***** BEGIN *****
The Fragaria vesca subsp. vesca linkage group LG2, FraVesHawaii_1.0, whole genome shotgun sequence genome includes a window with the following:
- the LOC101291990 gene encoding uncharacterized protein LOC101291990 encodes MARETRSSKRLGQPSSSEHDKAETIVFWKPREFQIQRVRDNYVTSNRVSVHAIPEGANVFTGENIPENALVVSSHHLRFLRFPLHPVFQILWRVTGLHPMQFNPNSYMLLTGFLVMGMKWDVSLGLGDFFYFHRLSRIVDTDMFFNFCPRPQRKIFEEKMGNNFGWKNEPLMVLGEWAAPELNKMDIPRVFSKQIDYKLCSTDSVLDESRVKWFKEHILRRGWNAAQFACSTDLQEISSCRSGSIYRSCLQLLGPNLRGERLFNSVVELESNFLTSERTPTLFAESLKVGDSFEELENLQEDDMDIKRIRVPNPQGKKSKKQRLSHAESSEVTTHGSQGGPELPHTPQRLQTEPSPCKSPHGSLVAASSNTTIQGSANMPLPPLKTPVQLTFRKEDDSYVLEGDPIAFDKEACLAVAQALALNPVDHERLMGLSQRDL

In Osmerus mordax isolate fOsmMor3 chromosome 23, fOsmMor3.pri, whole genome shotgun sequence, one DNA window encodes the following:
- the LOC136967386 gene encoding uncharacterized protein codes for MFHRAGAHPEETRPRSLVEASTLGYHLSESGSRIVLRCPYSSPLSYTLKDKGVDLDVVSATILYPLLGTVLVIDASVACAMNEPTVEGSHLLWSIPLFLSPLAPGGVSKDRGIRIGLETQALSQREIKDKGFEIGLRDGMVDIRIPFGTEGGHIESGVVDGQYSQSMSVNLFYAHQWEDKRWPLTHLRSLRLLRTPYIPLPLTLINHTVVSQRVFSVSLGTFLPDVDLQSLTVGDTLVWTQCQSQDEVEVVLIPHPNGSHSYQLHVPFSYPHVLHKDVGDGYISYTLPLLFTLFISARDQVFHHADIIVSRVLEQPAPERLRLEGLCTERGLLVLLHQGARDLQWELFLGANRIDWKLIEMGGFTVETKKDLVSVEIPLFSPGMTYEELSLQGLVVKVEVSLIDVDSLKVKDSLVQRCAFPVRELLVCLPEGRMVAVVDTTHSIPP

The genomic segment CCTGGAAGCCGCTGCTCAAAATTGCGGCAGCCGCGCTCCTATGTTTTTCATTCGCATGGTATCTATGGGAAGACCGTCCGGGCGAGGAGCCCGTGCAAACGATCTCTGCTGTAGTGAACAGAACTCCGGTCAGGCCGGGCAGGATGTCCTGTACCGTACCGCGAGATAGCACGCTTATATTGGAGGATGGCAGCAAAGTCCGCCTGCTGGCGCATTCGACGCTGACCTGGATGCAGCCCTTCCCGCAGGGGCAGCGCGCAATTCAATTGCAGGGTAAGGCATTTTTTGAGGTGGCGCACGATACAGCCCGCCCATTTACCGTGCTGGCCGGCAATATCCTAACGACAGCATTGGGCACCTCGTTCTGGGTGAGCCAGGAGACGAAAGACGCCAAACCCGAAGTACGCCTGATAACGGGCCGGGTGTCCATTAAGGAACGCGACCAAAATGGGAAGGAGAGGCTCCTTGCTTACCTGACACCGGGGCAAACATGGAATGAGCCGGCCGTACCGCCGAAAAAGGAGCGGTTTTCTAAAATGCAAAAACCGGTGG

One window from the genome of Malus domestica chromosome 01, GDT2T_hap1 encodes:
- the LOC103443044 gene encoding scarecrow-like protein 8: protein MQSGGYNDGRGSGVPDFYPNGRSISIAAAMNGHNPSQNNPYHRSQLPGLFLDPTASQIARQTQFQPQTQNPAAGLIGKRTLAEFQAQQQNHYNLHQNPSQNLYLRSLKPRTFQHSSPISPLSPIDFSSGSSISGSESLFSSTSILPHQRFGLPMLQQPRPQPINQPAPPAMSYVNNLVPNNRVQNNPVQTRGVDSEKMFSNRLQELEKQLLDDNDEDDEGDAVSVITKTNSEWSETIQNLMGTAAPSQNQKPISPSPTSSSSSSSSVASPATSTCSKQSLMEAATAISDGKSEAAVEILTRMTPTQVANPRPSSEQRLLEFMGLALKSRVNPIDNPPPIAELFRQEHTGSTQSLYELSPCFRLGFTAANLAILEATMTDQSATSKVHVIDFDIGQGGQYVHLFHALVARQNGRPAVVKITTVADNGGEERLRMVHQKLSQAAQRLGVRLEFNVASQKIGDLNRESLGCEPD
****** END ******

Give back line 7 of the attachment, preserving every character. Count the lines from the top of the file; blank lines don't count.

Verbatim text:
- the LOC103443044 gene encoding scarecrow-like protein 8: protein MQSGGYNDGRGSGVPDFYPNGRSISIAAAMNGHNPSQNNPYHRSQLPGLFLDPTASQIARQTQFQPQTQNPAAGLIGKRTLAEFQAQQQNHYNLHQNPSQNLYLRSLKPRTFQHSSPISPLSPIDFSSGSSISGSESLFSSTSILPHQRFGLPMLQQPRPQPINQPAPPAMSYVNNLVPNNRVQNNPVQTRGVDSEKMFSNRLQELEKQLLDDNDEDDEGDAVSVITKTNSEWSETIQNLMGTAAPSQNQKPISPSPTSSSSSSSSVASPATSTCSKQSLMEAATAISDGKSEAAVEILTRMTPTQVANPRPSSEQRLLEFMGLALKSRVNPIDNPPPIAELFRQEHTGSTQSLYELSPCFRLGFTAANLAILEATMTDQSATSKVHVIDFDIGQGGQYVHLFHALVARQNGRPAVVKITTVADNGGEERLRMVHQKLSQAAQRLGVRLEFNVASQKIGDLNRESLGCEPD